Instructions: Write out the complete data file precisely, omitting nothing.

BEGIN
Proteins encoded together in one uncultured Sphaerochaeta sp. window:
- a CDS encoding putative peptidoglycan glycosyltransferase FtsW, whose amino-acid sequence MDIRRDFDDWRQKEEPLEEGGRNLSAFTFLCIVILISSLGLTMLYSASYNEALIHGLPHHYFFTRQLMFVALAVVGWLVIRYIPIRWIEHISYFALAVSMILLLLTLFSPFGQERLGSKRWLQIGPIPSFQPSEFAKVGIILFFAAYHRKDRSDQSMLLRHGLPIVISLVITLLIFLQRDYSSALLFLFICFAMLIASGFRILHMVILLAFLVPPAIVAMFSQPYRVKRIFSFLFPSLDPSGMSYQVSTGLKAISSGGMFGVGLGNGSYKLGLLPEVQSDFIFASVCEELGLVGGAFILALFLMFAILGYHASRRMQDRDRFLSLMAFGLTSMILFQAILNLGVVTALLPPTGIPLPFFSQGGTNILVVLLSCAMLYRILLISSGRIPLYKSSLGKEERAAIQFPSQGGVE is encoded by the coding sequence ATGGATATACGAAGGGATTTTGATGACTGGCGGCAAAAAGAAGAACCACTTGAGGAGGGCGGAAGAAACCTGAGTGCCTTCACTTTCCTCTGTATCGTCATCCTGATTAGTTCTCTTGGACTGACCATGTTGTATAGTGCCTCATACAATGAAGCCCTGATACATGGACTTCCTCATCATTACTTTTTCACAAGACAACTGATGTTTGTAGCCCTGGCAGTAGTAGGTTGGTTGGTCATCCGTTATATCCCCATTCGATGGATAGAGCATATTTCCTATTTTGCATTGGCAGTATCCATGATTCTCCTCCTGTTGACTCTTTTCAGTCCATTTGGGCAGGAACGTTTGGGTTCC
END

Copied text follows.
Proteins encoded together in one uncultured Sphaerochaeta sp. window:
- a CDS encoding putative peptidoglycan glycosyltransferase FtsW, whose amino-acid sequence MDIRRDFDDWRQKEEPLEEGGRNLSAFTFLCIVILISSLGLTMLYSASYNEALIHGLPHHYFFTRQLMFVALAVVGWLVIRYIPIRWIEHISYFALAVSMILLLLTLFSPFGQERLGSKRWLQIGPIPSFQPSEFAKVGIILFFAAYHRKDRSDQSMLLRHGLPIVISLVITLLIFLQRDYSSALLFLFICFAMLIASGFRILHMVILLAFLVPPAIVAMFSQPYRVKRIFSFLFPSLDPSGMSYQVSTGLKAISSGGMFGVGLGNGSYKLGLLPEVQSDFIFASVCEELGLVGGAFILALFLMFAILGYHASRRMQDRDRFLSLMAFGLTSMILFQAILNLGVVTALLPPTGIPLPFFSQGGTNILVVLLSCAMLYRILLISSGRIPLYKSSLGKEERAAIQFPSQGGVE is encoded by the coding sequence ATGGATATACGAAGGGATTTTGATGACTGGCGGCAAAAAGAAGAACCACTTGAGGAGGGCGGAAGAAACCTGAGTGCCTTCACTTTCCTCTGTATCGTCATCCTGATTAGTTCTCTTGGACTGACCATGTTGTATAGTGCCTCATACAATGAAGCCCTGATACATGGACTTCCTCATCATTACTTTTTCACAAGACAACTGATGTTTGTAGCCCTGGCAGTAGTAGGTTGGTTGGTCATCCGTTATATCCCCATTCGATGGATAGAGCATATTTCCTATTTTGCATTGGCAGTATCCATGATTCTCCTCCTGTTGACTCTTTTCAGTCCATTTGGGCAGGAACGTTTGGGTTCC